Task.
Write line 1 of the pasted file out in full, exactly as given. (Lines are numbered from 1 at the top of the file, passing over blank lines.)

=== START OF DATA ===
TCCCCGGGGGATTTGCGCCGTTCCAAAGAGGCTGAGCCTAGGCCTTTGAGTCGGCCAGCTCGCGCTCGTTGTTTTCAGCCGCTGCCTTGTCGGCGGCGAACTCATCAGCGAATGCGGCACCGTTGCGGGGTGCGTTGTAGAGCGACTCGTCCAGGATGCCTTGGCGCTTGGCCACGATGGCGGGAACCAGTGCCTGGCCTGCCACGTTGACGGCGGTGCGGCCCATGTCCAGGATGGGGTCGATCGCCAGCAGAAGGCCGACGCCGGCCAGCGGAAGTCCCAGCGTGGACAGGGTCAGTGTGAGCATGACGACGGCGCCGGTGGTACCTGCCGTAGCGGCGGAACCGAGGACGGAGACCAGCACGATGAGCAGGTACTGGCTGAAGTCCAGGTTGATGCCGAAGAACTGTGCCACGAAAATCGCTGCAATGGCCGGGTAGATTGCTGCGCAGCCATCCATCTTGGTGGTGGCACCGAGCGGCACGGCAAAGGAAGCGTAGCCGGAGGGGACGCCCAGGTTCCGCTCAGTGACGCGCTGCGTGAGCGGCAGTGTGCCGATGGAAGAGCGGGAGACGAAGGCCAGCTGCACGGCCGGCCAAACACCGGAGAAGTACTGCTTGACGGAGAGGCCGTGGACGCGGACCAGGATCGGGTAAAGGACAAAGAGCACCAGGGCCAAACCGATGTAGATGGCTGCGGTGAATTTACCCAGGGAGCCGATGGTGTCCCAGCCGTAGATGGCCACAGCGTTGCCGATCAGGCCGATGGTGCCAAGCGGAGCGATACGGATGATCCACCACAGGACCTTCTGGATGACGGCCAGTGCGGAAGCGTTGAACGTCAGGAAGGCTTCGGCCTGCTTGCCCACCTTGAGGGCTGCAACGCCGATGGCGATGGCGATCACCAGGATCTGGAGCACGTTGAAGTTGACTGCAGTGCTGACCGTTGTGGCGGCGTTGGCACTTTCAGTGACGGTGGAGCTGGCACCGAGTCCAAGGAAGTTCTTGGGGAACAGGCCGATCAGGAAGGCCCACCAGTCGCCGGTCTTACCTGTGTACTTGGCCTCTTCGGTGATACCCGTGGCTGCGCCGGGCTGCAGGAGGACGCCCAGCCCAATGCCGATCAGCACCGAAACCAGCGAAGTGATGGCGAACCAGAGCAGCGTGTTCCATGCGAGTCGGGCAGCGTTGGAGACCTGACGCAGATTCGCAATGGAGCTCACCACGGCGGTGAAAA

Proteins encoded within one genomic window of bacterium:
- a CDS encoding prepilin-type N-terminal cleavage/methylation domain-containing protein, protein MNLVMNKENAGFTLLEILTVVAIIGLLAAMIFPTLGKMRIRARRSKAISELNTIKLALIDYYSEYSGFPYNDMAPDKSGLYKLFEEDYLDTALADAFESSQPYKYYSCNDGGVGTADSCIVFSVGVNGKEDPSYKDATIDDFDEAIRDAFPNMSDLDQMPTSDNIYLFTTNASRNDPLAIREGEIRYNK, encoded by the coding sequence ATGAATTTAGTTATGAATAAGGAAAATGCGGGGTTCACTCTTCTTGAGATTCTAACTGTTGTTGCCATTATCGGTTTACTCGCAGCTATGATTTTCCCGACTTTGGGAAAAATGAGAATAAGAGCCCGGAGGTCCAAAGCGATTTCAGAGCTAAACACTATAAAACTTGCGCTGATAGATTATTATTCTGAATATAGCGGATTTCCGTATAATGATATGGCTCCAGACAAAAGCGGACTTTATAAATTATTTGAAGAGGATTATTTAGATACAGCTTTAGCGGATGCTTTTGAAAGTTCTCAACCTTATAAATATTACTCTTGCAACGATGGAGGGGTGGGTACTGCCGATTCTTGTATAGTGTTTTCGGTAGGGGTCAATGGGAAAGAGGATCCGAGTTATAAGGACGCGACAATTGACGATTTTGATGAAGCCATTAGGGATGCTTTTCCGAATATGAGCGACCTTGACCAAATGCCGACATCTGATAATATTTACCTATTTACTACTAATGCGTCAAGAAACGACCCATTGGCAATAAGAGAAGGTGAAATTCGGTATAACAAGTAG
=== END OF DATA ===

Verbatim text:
TCCCCGGGGGATTTGCGCCGTTCCAAAGAGGCTGAGCCTAGGCCTTTGAGTCGGCCAGCTCGCGCTCGTTGTTTTCAGCCGCTGCCTTGTCGGCGGCGAACTCATCAGCGAATGCGGCACCGTTGCGGGGTGCGTTGTAGAGCGACTCGTCCAGGATGCCTTGGCGCTTGGCCACGATGGCGGGAACCAGTGCCTGGCCTGCCACGTTGACGGCGGTGCGGCCCATGTCCAGGATGGGGTCGATCGCCAGCAGAAGGCCGACGCCGGCCAGCGGAAGTCCCAGCGTGGACAGGGTCAGTGTGAGCATGACGACGGCGCCGGTGGTACCTGCCGTAGCGGCGGAACCGAGGACGGAGACCAGCACGATGAGCAGGTACTGGCTGAAGTCCAGGTTGATGCCGAAGAACTGTGCCACGAAAATCGCTGCAATGGCCGGGTAGATTGCTGCGCAGCCATCCATCTTGGTGGTGGCACCGAGCGGCACGGCAAAGGAAGCGTAGCCGGAGGGGACGCCCAGGTTCCGCTCAGTGACGCGCTGCGTGAGCGGCAGTGTGCCGATGGAAGAGCGGGAGACGAAGGCCAGCTGCACGGCCGGCCAAACACCGGAGAAGTACTGCTTGACGGAGAGGCCGTGGACGCGGACCAGGATCGGGTAAAGGACAAAGAGCACCAGGGCCAAACCGATGTAGATGGCTGCGGTGAATTTACCCAGGGAGCCGATGGTGTCCCAGCCGTAGATGGCCACAGCGTTGCCGATCAGGCCGATGGTGCCAAGCGGAGCGATACGGATGATCCACCACAGGACCTTCTGGATGACGGCCAGTGCGGAAGCGTTGAACGTCAGGAAGGCTTCGGCCTGCTTGCCCACCTTGAGGGCTGCAACGCCGATGGCGATGGCGATCACCAGGATCTGGAGCACGTTGAAGTTGACTGCAGTGCTGACCGTTGTGGCGGCGTTGGCACTTTCAGTGACGGTGGAGCTGGCACCGAGTCCAAGGAAGTTCTTGGGGAACAGGCCGATCAGGAAGGCCCACCAGTCGCCGGTCTTACCTGTGTACTTGGCCTCTTCGGTGATACCCGTGGCTGCGCCGGGCTGCAGGAGGACGCCCAGCCCAATGCCGATCAGCACCGAAACCAGCGAAGTGATGGCGAACCAGAGCAGCGTGTTCCATGCGAGTCGGGCAGCGTTGGAGACCTGACGCAGATTCGCAATGGAGCTCACCACGGCGGTGAAAA